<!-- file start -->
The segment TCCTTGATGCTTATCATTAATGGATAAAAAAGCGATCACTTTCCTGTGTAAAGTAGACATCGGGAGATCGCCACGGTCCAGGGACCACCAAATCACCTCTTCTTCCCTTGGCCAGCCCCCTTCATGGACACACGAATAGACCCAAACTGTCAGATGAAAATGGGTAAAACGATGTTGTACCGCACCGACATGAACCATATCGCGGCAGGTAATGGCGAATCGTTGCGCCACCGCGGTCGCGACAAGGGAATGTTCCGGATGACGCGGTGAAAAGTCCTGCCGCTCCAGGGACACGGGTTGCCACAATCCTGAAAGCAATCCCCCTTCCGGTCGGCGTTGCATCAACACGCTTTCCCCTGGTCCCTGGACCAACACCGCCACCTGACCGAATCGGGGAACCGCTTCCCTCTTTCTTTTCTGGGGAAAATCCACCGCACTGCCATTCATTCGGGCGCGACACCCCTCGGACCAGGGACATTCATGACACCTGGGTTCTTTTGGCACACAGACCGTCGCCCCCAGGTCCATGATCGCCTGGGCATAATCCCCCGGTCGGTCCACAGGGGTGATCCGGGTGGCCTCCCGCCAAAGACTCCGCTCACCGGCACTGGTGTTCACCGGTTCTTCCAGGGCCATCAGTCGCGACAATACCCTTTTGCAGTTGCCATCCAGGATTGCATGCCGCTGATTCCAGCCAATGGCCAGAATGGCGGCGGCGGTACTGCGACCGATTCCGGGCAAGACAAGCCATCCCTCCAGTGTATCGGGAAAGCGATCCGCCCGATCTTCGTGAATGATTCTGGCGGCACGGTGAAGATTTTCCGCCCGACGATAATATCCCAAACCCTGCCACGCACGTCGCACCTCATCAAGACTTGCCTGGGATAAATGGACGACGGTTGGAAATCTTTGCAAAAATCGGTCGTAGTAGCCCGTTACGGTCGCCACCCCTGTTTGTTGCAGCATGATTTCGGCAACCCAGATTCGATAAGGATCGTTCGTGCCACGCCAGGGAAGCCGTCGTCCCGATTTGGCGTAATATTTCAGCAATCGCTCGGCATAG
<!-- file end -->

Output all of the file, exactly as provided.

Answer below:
The segment TCCTTGATGCTTATCATTAATGGATAAAAAAGCGATCACTTTCCTGTGTAAAGTAGACATCGGGAGATCGCCACGGTCCAGGGACCACCAAATCACCTCTTCTTCCCTTGGCCAGCCCCCTTCATGGACACACGAATAGACCCAAACTGTCAGATGAAAATGGGTAAAACGATGTTGTACCGCACCGACATGAACCATATCGCGGCAGGTAATGGCGAATCGTTGCGCCACCGCGGTCGCGACAAGGGAATGTTCCGGATGACGCGGTGAAAAGTCCTGCCGCTCCAGGGACACGGGTTGCCACAATCCTGAAAGCAATCCCCCTTCCGGTCGGCGTTGCATCAACACGCTTTCCCCTGGTCCCTGGACCAACACCGCCACCTGACCGAATCGGGGAACCGCTTCCCTCTTTCTTTTCTGGGGAAAATCCACCGCACTGCCATTCATTCGGGCGCGACACCCCTCGGACCAGGGACATTCATGACACCTGGGTTCTTTTGGCACACAGACCGTCGCCCCCAGGTCCATGATCGCCTGGGCATAATCCCCCGGTCGGTCCACAGGGGTGATCCGGGTGGCCTCCCGCCAAAGACTCCGCTCACCGGCACTGGTGTTCACCGGTTCTTCCAGGGCCATCAGTCGCGACAATACCCTTTTGCAGTTGCCATCCAGGATTGCATGCCGCTGATTCCAGCCAATGGCCAGAATGGCGGCGGCGGTACTGCGACCGATTCCGGGCAAGACAAGCCATCCCTCCAGTGTATCGGGAAAGCGATCCGCCCGATCTTCGTGAATGATTCTGGCGGCACGGTGAAGATTTTCCGCCCGACGATAATATCCCAAACCCTGCCACGCACGTCGCACCTCATCAAGACTTGCCTGGGATAAATGGACGACGGTTGGAAATCTTTGCAAAAATCGGTCGTAGTAGCCCGTTACGGTCGCCACCCCTGTTTGTTGCAGCATGATTTCGGCAACCCAGATTCGATAAGGATCGTTCGTGCCACGCCAGGGAAGCCGTCGTCCCGATTTGGCGTAATATTTCAGCAATCGCTCGGCATAG